All musicians should own a pair of customized earplugs to protect their hearing against loud noise. This recommendation applies even to adults who have a passion for piano music and study the piano but currently experience no hearing difficulties. For all musicians—pianists, singers, and flutists, professional and amateur alike—the sense that they rely on the most to create music, their hearing, ought to be protected.
As human beings, coming to terms with the dangers of noise exposure is difficult because we instinctively enjoy noise’s energizing and even comforting qualities. The thumping bass and urgent treble of music in an exercise class urges us to burn. The communal, deafening roar at a soccer stadium reassures us that we are part of a group. The crescendo of the symphony in the finale of Beethoven’s Fifth exhilarates us. We tell ourselves that the noise we experience every day, pop music blaring in the mall, or a train or subway car screeching into the station, steel wheels grinding against the track, is short-lived, not sufficiently prolonged to affect our hearing.
In fact, excessive noise, ubiquitous in our society, insidiously eats away at our hearing, sometimes not showing its effects for decades, even for people who currently experience no hearing loss. The Hearing Health Foundation (HHF) helped sensitize me to the dangers of noise. As a board member, I governed not only HHF’s research efforts to cure hearing loss, but also our hearing loss prevention program.
With my newfound knowledge, I embarked upon a personal program of hearing protection: I purchased a pair of silicone musicians’ earplugs, designed to lower noise without creating distorted or smothered sounds—many musicians wear them while rehearsing. Although a snug fit—the earplugs are customized to prevent harmful noise from seeping into my ear canal—they are surprisingly comfortable. In fact, I am wearing them right now as I write this post on the groaning, clanking train barreling into New York City.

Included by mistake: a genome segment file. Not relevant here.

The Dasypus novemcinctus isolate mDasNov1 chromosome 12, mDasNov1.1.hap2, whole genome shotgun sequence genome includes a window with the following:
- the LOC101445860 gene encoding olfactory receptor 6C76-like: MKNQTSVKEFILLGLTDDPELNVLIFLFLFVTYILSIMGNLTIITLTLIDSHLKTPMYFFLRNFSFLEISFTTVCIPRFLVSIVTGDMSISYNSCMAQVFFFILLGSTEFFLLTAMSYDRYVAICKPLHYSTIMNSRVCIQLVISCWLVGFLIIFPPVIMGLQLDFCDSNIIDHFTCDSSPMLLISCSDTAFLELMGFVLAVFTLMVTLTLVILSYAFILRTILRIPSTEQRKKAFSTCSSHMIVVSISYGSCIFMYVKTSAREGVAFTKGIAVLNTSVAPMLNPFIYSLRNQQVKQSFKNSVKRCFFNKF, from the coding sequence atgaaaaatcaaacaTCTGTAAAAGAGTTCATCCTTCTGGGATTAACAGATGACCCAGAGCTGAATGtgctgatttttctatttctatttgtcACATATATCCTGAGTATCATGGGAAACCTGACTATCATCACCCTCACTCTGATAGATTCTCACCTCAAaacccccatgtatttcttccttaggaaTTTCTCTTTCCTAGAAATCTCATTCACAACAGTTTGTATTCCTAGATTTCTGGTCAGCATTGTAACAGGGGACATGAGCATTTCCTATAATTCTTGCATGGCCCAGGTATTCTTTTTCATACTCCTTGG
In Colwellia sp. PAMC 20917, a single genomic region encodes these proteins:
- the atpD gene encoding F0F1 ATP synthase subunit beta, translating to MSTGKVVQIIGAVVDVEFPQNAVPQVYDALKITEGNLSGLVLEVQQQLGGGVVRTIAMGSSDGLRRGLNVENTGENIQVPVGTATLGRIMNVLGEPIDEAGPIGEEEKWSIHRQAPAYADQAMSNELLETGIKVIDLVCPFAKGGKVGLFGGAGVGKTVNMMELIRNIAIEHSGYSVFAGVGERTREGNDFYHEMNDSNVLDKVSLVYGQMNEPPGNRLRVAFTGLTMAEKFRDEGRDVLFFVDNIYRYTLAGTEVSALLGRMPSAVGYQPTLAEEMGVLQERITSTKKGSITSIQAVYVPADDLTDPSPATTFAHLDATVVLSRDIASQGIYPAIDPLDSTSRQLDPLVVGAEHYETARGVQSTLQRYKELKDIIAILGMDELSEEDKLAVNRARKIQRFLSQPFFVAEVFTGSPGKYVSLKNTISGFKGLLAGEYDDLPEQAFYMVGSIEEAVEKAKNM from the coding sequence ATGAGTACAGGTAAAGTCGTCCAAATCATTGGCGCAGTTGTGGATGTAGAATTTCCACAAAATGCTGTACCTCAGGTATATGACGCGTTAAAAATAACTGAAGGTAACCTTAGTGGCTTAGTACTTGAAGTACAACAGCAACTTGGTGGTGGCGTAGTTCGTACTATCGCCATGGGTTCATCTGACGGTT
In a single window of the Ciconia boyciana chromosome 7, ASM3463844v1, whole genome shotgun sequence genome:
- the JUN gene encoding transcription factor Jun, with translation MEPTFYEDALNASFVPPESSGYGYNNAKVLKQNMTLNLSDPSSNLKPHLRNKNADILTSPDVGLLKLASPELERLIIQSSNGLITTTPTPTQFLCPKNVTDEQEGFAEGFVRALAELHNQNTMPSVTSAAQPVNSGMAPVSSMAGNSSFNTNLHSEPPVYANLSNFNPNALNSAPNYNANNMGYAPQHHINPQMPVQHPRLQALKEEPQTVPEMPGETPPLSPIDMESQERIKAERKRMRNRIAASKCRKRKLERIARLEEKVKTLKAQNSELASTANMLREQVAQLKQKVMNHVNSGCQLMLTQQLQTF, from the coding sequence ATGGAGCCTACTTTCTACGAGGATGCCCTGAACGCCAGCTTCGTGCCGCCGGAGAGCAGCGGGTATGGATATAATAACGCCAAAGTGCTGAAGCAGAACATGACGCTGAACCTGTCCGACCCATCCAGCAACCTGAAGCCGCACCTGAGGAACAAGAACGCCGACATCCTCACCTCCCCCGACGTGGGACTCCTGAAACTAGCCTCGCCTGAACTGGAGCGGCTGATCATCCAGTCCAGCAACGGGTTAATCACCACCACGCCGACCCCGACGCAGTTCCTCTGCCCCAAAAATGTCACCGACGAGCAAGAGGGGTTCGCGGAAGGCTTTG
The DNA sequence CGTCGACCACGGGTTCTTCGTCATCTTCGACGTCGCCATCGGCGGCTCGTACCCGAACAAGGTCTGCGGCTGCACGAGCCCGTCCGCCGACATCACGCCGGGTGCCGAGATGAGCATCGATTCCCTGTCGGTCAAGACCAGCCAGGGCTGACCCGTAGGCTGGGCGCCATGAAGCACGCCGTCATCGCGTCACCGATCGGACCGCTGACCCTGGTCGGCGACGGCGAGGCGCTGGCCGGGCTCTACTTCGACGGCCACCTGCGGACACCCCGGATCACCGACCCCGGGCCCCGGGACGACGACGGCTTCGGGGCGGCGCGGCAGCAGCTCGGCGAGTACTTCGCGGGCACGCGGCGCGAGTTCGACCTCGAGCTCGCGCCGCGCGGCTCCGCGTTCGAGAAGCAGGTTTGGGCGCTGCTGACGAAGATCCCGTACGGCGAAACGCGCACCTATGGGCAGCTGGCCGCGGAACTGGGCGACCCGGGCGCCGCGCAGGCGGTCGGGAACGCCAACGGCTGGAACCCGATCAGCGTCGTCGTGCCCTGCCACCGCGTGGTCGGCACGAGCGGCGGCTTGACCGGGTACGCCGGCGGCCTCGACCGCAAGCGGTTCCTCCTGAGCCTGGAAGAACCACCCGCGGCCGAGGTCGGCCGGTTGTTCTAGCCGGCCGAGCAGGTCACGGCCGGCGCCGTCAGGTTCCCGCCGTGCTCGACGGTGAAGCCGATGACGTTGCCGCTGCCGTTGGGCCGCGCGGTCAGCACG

My earplugs also contain filters for different levels of noise protection. I purchased two sets of filters, one that dampens noise by nine decibels, which I tend to wear most often, and a second that blocks all sound, useful for very harmful environments such as sports stadiums, where noise levels can crescendo to greater than 125 decibels, causing in some cases immediate hearing loss.
Now, before I walk into any loud environment, I remove my hearing aids, store them in a padded pouch, and slip in my earplugs. I carry the padded pouch and the earplugs in my purse at all times, because I can’t always anticipate when I will encounter loud noise. At first my process felt clunky and time consuming, but now has become an automatic routine.
People with hearing loss in particular need to understand that noise protection is different from amplification. Amplification, in other words making sounds louder and more discernable, whether from hearing aids or personal hearing devices, is crucial for people with hearing loss to be able to function in society. Yet noise protection is just as important. Hence my recommendation that people with hearing loss not only purchase hearing aids but also invest in a pair of customized earplugs.
In my experience, some audiologists are more attuned to noise protection than others. As much as I rely on my current audiologist, I felt she was not sufficiently concerned with noise protection. I researched the topic on my own and found Dr. Julie Glick, a Sensaphonics Gold partner based in New York City. Dr. Glick took impressions of my ear canals and mailed me the earplugs within a few weeks.
“Turn Down the Noise,” trumpets HHF’s Hearing Health magazine summer issue cover, a recommended read for musicians who want to understand the dangers of excessive noise in greater depth. Whether you currently have no hearing loss or wear hearing aids, protect your ability to transform notes on a page into music. Invest in a pair of musicians’ earplugs and wear them.